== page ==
Just giving a general idea of your availability is enough at this stage; you can explain in further detail once you score an interview.
7. Include a professional complimentary closing and write your name
A complimentary closing is the line above the name at the bottom of a letter. Some complimentary closings include “Thanks”, “Regards”, or “Sincerely”.
For a cover letter, it is important to always use a professional complimentary closing. These can be chosen from the following list:
- Thank you,
- Thank you very much,
- Thank you for your time,
- Kind regards,
A comma is placed directly after the closing, as in the above examples.
Two lines below the complimentary closing, include your first and last name. Unlike when writing formal letters, you should not include a cursive signature on a cover letter for an on-campus job.
A signature would come across as a bit self-important for an applicant with little experience.
Also, contrary to cover letters of those with more experience, there is also no need to include the business name or position of the applicant below the name.
It is unlikely that a university applicant owns a business already, or has a high enough position to warrant including this information. Simply include a first and last name at the bottom of the cover letter, and leave it off there.
With that finished, you’ve completed the final step of writing a cover letter for an on-campus job! Give the whole thing a good check for spelling or grammatical errors, and then you’re ready to send it in.
A guide to cover letters wouldn’t be complete without showing some full examples, however, so let’s take a look at a few examples of cover letters. From there, you should be all set to write your own!
Cover letter for an on-campus job – personal trainer [Example]
John Smith38 Helway St.
Portland, ME 21968
50 Campus Dr. Apt.26
Portland, ME 21968
Dear Mr. Jones,
My name is John Smith, and I’m a third year studying health science at Portland University.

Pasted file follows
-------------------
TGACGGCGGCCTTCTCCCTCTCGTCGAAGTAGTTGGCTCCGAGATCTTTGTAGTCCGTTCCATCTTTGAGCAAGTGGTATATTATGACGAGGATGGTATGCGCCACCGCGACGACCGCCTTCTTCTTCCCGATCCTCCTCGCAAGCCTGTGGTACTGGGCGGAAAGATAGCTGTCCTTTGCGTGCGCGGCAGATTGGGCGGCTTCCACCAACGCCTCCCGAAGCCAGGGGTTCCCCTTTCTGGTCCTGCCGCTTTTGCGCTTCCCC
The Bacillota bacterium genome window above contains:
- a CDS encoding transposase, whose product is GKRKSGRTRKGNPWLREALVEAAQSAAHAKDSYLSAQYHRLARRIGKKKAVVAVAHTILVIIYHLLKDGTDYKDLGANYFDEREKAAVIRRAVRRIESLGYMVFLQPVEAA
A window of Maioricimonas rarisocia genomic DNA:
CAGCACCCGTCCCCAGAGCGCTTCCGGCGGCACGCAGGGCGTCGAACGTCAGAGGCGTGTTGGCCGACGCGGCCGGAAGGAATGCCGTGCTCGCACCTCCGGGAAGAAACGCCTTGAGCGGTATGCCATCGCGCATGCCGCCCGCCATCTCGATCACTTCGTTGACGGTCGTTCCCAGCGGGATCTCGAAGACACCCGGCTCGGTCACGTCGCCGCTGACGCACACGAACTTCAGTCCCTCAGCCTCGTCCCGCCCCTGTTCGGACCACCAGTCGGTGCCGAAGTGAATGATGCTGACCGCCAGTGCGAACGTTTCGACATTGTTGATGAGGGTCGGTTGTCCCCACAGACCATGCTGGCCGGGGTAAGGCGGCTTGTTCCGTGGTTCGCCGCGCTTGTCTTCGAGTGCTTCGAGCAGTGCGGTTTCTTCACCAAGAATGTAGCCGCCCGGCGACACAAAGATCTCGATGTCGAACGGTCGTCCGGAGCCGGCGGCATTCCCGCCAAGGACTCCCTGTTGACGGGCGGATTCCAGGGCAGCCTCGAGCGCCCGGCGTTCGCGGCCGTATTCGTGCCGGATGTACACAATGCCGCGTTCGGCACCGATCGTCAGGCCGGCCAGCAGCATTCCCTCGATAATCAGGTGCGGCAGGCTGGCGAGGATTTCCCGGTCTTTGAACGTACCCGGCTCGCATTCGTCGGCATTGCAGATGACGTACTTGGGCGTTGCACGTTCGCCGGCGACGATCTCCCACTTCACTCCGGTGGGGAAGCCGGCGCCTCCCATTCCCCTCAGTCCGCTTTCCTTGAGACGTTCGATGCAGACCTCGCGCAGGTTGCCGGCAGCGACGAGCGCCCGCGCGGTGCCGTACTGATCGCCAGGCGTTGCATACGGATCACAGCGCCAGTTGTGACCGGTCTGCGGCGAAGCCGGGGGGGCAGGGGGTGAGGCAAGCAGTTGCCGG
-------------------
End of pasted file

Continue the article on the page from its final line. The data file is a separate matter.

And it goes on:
I am applying for the open position of personal trainer at the on-campus gym which was listed on the school website. The position was recommended to me by Professor Callum of the nutrition department.
I have participated in the annual Portland 10k marathon since I came to Portland University, and am also an active member of the Flippers swim team.
My current goal is to become a personal trainer after graduation, and I believe that this position will help to prepare me for the future. I have always enjoyed helping people meet their goals, and inspiring others to be their best selves.
I believe that I would be a great fit for the team, and would be happy to discuss fitness plans I’ve developed during my courses upon interview.
I am free to work weekdays after 5pm, and Sundays any time. Please feel free to reach out to me by email or phone. I look forward to hearing from you.
Cover letter for an on-campus job – writing center [Example]
Felicia Smith29 Cayman st. Unit 11 Wilshire, MA 13398 (888) 888-8888 [email protected]
Dear Mr. Gray,
My name is Felicia Smith. I am a second year at Meadowbrooke College majoring in American Literature. I heard about the open position in the writing center from Mrs. Holdsfield, and she recommended that I apply.
I have scored high marks on all of the essays and reports which I have written while here at the university, and have earned the Yarley Award for my entry into last year’s poetry competition here on campus.
I’ve always had a knack for composition, and also enjoy writing in my free time. I believe that I would be a good fit for the writing center position as I have helped many other students in classes and in the poetry club.
If you are interested, I would be happy to provide samples of both my technical writing and my creative writing. Please feel free to contact me by phone or email.
Thank you for your consideration,
Cover letter for an on-campus job – cafeteria worker [Example]
Russel D’von18 Franco St. Apt.3 Georgetown, NY 89273 (888) 888-8888 [email protected]
21 University St.
Georgetown, NY 89273
Dear Hiring Manager,
My name is Russel D’von, and I am a freshman at Connecticut University studying Biology.
I have not had a professional job before, but I do have experience helping with family dinners, as I come from a family of seven. I am able to cook basic meals, and I am a fast learner. I am also accustomed to washing dishes, and have knowledge of sanitation and cleaning.
I hope to be able to gain some experience with a part-time job alongside my studies, and I believe that this would be a valuable addition to my resume as a university student. I would be happy to try any position available within the cafeteria.